Jesus’ Trial Before Herod and Pilate

● Jesus was charged with blasphemy, worthy of death under Jewish law, but not under Roman Law.

● The Jews wanted Jesus’ death, but under Roman law they could not kill Him. Only the Roman governor could do that, so they took Him to Pontius Pilate for trial (Matthew 27:1–2).

● Realizing the gravity of what he had done, Judas declared “I have betrayed the innocent blood” and commited suicide (Matthew 27:3–10).

● Seeking His death, the Jews accused Jesus of being an enemy to Caesar (Luke 23:1–2).

● When Pilate learned that Jesus was a Galilean, he turned Him over to Herod Antipas, the tetrarch or ruler of Galilee (Luke 23:3–7).

● Christ refused to respond to Herod, so He was returned to Pilate (Luke 23:8–12).

● When Pilate asked Jesus if he was a king, Jesus replied, “To this end was I born, and for this cause came I into the world, that I should bear witness unto the truth” (John 18:36–37).

● Pilate concluded that Jesus was innocent (Luke 23:13–17).

● The crowd demanded that Jesus be crucified (Matthew 27:15–23).

● Lacking courage, Pilate gave in to the crowd’s wishes (Matthew 27:24–26).

● The crowd hypocritically declared their loyalty to Rome, who they hated (John 19:12–15).

SCOURGING AND HUMILIATION

Jesus Is Scourged

● The Lord was scourged, or whipped, before the crucifixion (Matthew 27:26). Elder James E. Talmage explained, “Scourging was a frightful preliminary to death on the cross. The instrument of punishment was a whip of many thongs, loaded with metal and edged with jagged pieces of bone. . . . The condemned [sometimes] died under the lash and so escaped the horrors of living crucifixion.”3

Jesus Is Humiliated

● Jesus was stripped, humiliated and mocked (Matthew 27:27–31).

● Elder James E. Talmage explained:

“In accordance with the brutal customs of the time, Jesus, weak and bleeding from the fearful scourging He had undergone, was given over to the half-savage soldiers for their amusement. He was no ordinary victim, so the whole band came together in the Pretorium, or great hall of the palace, to take part in the diabolical sport. They stripped Jesus of His outer raiment, and placed upon Him a purple robe.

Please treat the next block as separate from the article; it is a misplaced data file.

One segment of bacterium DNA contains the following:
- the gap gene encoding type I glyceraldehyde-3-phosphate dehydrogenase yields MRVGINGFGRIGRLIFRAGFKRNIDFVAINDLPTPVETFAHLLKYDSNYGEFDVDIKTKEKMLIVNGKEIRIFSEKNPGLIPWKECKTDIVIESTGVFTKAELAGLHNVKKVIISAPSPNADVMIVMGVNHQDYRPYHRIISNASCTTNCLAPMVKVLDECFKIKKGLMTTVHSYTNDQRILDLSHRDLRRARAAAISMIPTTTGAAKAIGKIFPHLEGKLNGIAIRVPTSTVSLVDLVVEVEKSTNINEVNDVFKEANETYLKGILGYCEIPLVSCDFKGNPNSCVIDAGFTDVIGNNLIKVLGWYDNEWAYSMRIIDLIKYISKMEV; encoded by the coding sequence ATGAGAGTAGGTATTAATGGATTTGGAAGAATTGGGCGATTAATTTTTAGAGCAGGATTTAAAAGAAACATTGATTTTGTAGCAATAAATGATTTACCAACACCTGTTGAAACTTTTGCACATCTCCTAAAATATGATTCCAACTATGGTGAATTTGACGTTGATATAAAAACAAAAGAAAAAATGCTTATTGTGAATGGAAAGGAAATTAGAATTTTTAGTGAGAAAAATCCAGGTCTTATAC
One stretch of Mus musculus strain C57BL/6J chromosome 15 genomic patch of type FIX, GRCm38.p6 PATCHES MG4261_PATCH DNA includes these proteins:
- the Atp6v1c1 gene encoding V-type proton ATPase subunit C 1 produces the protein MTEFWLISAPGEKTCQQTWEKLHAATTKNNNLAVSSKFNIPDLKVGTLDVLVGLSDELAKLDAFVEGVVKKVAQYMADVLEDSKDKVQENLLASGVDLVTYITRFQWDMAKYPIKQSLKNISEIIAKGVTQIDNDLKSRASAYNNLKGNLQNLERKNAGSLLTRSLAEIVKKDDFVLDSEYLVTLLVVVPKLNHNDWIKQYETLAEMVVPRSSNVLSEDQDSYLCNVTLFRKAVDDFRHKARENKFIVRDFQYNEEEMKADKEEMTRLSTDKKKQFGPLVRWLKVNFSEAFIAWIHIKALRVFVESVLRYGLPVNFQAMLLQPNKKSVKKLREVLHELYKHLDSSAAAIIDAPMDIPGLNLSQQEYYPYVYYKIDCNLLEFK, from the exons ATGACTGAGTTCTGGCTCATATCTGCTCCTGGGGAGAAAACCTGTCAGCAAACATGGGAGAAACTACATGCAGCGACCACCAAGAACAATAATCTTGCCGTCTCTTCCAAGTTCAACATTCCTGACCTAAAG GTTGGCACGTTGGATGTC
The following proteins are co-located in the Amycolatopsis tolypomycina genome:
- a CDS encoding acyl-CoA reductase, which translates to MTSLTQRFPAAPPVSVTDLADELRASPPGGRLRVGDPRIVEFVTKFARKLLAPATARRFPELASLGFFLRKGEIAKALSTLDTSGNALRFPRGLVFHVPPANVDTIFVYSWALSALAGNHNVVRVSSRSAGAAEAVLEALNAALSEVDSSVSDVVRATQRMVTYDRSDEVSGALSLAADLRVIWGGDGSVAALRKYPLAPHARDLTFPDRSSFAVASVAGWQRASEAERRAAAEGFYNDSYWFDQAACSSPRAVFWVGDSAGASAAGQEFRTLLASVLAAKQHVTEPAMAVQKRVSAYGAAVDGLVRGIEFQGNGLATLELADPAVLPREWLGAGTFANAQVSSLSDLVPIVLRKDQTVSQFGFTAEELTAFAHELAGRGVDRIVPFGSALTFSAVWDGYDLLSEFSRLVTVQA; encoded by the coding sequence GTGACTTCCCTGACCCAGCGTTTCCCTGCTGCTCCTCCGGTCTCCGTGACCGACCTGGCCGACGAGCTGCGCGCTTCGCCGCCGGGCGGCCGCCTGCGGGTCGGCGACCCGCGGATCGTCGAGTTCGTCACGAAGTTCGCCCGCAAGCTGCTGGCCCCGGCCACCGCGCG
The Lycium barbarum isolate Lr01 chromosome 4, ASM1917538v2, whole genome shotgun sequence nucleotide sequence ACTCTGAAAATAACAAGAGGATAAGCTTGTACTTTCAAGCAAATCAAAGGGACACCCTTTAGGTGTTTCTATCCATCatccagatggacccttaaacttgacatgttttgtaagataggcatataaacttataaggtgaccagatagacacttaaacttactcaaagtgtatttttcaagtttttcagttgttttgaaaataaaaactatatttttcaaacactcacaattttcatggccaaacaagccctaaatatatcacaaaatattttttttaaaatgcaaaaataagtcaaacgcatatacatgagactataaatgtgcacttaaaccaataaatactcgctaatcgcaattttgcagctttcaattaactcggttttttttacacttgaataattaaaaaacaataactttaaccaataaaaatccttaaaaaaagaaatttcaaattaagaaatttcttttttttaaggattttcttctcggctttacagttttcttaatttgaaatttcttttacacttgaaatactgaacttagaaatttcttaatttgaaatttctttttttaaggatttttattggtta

“Then with a sense of fiendish realism they platted a crown of thorns, and placed it about the Sufferer’s brows; a reed was put into His right hand as a royal scepter; and, as they bowed in a mockery of homage, they saluted Him with: “Hail, King of the Jews!” Snatching away the reed or rod, they brutally smote Him with it upon the head, driving the cruel thorns into His quivering flesh; they slapped Him with their hands, and spat upon Him in vile and vicious abandonment.”4

● When Jesus was no longer able physically to carry His cross, Simon the Cyrenian was compelled to bear the cross for Him (Luke 23:26–31).

—Note the Savior’s admonition to the “daughters of Jerusalem” and their children regarding the terrible trials that would come to that city.

THE CRUCIFIXION

Jesus Is Nailed to His Cross

● Jesus was crucified upon a cross at Golgotha on the Hill of Calvary (Matthew 27:32–33).

● Dr. Fosdick said:

“Let a man stand before some great picture of the crucifixion like that of Rubens’ in Antwerp; let him imagine that he had himself seen such a thing done to a human being and knew that it was going to be done to him, and he can understand a little of the conditions under which the latter part of Jesus’ ministry was passed.